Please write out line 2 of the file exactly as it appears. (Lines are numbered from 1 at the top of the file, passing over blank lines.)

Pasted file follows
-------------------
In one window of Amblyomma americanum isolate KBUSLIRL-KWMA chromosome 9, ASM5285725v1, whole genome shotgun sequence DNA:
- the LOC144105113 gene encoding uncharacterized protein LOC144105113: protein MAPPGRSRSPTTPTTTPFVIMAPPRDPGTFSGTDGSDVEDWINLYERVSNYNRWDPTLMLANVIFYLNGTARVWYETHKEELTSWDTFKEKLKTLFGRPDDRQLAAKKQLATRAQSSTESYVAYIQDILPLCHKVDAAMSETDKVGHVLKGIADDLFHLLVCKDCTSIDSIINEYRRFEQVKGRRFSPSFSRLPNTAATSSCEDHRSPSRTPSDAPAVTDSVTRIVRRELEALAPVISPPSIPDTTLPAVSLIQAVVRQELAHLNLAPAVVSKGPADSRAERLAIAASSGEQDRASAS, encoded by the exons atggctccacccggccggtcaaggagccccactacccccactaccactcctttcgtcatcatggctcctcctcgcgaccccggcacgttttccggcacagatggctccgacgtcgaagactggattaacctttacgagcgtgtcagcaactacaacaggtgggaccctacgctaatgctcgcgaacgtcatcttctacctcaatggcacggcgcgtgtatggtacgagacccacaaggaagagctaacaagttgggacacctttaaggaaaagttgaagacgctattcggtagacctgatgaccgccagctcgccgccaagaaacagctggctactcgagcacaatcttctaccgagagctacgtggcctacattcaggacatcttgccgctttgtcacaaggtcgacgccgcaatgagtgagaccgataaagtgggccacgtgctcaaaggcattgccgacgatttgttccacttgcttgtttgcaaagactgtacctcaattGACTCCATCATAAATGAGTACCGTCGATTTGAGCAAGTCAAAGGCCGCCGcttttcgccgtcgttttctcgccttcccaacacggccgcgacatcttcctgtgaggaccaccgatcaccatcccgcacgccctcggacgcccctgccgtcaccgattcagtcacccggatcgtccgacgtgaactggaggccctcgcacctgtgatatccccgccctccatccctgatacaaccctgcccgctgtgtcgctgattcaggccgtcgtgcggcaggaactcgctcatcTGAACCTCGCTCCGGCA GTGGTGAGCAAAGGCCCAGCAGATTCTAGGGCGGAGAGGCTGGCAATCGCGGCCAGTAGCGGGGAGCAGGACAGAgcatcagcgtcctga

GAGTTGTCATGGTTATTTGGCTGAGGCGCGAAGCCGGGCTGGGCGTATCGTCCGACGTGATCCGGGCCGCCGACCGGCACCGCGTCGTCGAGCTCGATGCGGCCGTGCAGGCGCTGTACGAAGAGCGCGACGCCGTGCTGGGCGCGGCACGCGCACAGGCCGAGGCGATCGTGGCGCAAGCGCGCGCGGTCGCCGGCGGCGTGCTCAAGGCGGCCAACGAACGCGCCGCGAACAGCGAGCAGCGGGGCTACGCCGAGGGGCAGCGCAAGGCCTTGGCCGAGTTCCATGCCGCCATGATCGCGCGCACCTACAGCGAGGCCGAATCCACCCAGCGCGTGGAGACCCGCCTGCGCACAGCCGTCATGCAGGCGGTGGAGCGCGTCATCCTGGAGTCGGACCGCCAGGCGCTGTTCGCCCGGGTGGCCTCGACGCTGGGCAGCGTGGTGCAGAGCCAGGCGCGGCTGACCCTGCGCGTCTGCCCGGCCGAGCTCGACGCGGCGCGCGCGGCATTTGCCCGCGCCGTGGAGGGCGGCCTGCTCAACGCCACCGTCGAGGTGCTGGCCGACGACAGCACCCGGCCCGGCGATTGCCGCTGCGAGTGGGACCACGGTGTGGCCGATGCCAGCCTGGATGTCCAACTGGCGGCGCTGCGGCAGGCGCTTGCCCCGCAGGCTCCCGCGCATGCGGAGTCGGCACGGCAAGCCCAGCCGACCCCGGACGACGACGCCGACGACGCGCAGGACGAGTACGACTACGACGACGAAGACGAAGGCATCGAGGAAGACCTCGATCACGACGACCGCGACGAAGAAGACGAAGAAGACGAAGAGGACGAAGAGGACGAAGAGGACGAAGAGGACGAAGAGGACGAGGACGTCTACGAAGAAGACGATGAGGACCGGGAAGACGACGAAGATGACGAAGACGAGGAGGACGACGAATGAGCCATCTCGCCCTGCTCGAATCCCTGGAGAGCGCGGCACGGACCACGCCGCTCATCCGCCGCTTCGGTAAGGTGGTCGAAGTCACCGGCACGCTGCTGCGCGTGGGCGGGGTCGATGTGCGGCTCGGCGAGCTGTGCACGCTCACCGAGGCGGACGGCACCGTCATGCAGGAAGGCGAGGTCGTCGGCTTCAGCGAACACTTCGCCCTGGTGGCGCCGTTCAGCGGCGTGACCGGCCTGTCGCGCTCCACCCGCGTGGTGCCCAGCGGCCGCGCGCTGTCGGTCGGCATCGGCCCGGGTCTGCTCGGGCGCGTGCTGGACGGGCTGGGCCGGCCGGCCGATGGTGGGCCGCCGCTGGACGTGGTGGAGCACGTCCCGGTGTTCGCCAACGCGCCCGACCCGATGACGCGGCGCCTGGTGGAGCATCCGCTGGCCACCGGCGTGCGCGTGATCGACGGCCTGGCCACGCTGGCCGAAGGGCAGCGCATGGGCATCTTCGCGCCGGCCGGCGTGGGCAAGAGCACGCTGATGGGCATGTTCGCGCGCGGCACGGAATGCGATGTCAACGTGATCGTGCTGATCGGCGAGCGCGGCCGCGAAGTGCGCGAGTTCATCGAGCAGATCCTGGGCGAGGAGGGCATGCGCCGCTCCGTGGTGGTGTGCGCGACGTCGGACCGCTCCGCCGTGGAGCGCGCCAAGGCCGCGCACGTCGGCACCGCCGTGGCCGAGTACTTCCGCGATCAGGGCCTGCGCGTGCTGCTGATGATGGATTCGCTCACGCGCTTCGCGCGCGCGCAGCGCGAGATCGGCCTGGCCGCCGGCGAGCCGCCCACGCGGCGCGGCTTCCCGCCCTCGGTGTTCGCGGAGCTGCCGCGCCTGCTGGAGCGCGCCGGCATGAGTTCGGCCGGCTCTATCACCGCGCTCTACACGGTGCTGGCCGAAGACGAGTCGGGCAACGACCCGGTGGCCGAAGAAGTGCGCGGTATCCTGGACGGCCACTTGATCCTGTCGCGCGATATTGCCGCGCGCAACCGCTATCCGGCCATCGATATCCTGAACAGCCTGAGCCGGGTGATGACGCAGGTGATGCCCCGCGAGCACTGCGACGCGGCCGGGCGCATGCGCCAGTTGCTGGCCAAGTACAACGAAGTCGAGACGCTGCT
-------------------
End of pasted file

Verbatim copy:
- the LOC144105113 gene encoding uncharacterized protein LOC144105113: protein MAPPGRSRSPTTPTTTPFVIMAPPRDPGTFSGTDGSDVEDWINLYERVSNYNRWDPTLMLANVIFYLNGTARVWYETHKEELTSWDTFKEKLKTLFGRPDDRQLAAKKQLATRAQSSTESYVAYIQDILPLCHKVDAAMSETDKVGHVLKGIADDLFHLLVCKDCTSIDSIINEYRRFEQVKGRRFSPSFSRLPNTAATSSCEDHRSPSRTPSDAPAVTDSVTRIVRRELEALAPVISPPSIPDTTLPAVSLIQAVVRQELAHLNLAPAVVSKGPADSRAERLAIAASSGEQDRASAS, encoded by the exons atggctccacccggccggtcaaggagccccactacccccactaccactcctttcgtcatcatggctcctcctcgcgaccccggcacgttttccggcacagatggctccgacgtcgaagactggattaacctttacgagcgtgtcagcaactacaacaggtgggaccctacgctaatgctcgcgaacgtcatcttctacctcaatggcacggcgcgtgtatggtacgagacccacaaggaagagctaacaagttgggacacctttaaggaaaagttgaagacgctattcggtagacctgatgaccgccagctcgccgccaagaaacagctggctactcgagcacaatcttctaccgagagctacgtggcctacattcaggacatcttgccgctttgtcacaaggtcgacgccgcaatgagtgagaccgataaagtgggccacgtgctcaaaggcattgccgacgatttgttccacttgcttgtttgcaaagactgtacctcaattGACTCCATCATAAATGAGTACCGTCGATTTGAGCAAGTCAAAGGCCGCCGcttttcgccgtcgttttctcgccttcccaacacggccgcgacatcttcctgtgaggaccaccgatcaccatcccgcacgccctcggacgcccctgccgtcaccgattcagtcacccggatcgtccgacgtgaactggaggccctcgcacctgtgatatccccgccctccatccctgatacaaccctgcccgctgtgtcgctgattcaggccgtcgtgcggcaggaactcgctcatcTGAACCTCGCTCCGGCA GTGGTGAGCAAAGGCCCAGCAGATTCTAGGGCGGAGAGGCTGGCAATCGCGGCCAGTAGCGGGGAGCAGGACAGAgcatcagcgtcctga